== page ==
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An American football player was asked about the give-and-take of his sport. He said, “It’s fun when we’re the hammer. Sometimes we’re the nail!”

“Lori” felt like the nail. With a master’s degree in her pocket, here she was applying for a two-bit job. But she wished to be free of the malaise that gripped her. Didn’t the Living ECK Master say that one’s creativity and imagination could extricate nearly anyone from inertia?

One small step at a time.

Over two years, she’d seen an ad for this position reappear with some regularity. It seemed employees could take only so much of this work. Then they’d bolt!

Lori looked at the job as a spiritual opportunity. It was stocking greeting cards in a grocery store.

Her thinking went like this: She might learn a lot. If she could master this job nobody wanted, she would grasp some elusive insight into herself, and maybe God.

The job opened her heart in the most touching ways.

At first, the manager was aloof and unfriendly. He’d seen too many come and go. But this one proved herself through a diligent work ethic, and in time, the two became dear and helpful colleagues.

Greeting cards draw customers. She helped grandparents, dads, moms, kids, friends, and even priests looking for that perfect card.

One customer stands out in her memory.

She noticed a man lingering over a card section, likely mystified by the abundance of choices. “Can you read this card for me?” (He couldn’t read.) It was a birthday card for a brother, wishing the best for him always, and especially in the year to come.

He accepted the card. It was close enough to what he wanted to say: wishing the very best future and to forget the past. Yes, the card fit the occasion well enough. His brother had just been released from prison, and the customer wanted to wish him a bright future and say to forget the past.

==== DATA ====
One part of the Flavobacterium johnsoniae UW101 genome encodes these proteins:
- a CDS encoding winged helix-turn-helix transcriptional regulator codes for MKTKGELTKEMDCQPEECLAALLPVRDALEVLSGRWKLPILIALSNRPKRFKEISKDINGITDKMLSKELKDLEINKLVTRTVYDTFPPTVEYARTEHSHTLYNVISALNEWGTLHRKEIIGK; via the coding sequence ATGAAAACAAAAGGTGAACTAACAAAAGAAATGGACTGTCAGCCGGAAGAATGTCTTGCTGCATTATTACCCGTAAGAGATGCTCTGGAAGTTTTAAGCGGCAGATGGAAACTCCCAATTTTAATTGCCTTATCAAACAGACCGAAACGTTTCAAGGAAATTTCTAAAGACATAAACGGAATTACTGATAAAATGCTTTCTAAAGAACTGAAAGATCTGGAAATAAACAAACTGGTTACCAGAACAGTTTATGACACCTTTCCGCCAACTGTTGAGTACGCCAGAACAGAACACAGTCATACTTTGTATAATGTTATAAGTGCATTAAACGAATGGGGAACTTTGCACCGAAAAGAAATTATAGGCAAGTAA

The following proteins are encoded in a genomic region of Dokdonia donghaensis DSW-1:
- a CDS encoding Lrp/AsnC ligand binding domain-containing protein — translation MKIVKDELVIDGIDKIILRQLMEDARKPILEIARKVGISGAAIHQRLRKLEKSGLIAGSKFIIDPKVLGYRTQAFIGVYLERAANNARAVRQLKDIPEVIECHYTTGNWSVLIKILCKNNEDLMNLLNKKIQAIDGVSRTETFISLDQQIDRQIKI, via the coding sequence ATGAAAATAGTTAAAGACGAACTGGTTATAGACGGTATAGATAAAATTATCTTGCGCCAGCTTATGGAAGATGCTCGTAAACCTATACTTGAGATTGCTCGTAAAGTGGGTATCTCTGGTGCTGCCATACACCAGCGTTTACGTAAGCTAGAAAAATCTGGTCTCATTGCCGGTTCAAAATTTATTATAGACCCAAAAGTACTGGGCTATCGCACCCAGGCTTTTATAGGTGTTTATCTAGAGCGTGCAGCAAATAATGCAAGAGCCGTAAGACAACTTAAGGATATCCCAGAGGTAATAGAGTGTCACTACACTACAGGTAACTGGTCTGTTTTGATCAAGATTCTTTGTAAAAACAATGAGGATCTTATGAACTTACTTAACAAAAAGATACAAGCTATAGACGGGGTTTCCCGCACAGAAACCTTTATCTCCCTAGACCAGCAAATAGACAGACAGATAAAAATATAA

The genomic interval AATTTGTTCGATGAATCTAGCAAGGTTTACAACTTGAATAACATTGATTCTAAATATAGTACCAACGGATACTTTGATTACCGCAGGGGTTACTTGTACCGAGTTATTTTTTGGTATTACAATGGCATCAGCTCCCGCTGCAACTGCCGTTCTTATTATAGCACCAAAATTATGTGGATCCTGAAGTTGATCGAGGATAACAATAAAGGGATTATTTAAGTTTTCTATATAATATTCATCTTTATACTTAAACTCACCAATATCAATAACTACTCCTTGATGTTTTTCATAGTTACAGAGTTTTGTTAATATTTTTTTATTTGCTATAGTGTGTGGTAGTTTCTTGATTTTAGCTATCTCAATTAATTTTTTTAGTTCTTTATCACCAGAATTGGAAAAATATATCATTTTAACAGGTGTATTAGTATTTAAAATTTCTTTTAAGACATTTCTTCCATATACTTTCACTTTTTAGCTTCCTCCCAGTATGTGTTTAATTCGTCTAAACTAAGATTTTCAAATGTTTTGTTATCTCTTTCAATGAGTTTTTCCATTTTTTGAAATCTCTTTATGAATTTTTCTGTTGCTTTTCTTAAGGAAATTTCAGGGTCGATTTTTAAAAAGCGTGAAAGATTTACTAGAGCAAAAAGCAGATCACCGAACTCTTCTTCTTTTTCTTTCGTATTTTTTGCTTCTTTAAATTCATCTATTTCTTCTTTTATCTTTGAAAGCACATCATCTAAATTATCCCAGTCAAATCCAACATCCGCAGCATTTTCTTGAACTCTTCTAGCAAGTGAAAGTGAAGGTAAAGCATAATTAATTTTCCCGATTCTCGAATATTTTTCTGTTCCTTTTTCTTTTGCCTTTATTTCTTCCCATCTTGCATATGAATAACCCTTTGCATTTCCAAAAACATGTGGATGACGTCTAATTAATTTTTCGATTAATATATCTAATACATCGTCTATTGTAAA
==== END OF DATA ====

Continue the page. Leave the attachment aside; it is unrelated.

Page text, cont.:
Lori is doing what she can to serve life.

And there’s “Sam” too. Like Lori, he does what he can to make a desired end occur.

One day, an uncle called. He was desperate to borrow a good chunk of money. A brother in another city had died unexpectedly, and he needed more money to complete the purchase of an airline ticket.

Sam was in a jam; he had no money. Nevertheless, he promised to send the requested amount.

So he did the right thing: he called on the Mahanta. The Master, of course, knew of Sam’s financial impoverishment. But if the money was meant to come, what could Sam do to help make it so?

An acquaintance then came to mind. The man was ready to catch a flight, but he dropped by with the cash—and half again as much.

He waved off Sam’s protest. “In case you need it.”

Indeed, Sam did. He’d forgotten to allow for his own food, which the extra money would cover.

His story has a happy ending. The uncle repaid his loan, and Sam repaid the generous acquaintance. He now knows when one acts as a vehicle for the ECK to help someone, the vehicle gets help too.

So Lori, Sam, and you do all you can to live, love, and learn in ECK.

—Sri Harold Klemp

Pick a day, and build momentum to serve and grow by following up on any opportunity to help someone or something.

Do this, and the Inner Master will help you discover what makes these opportunities golden!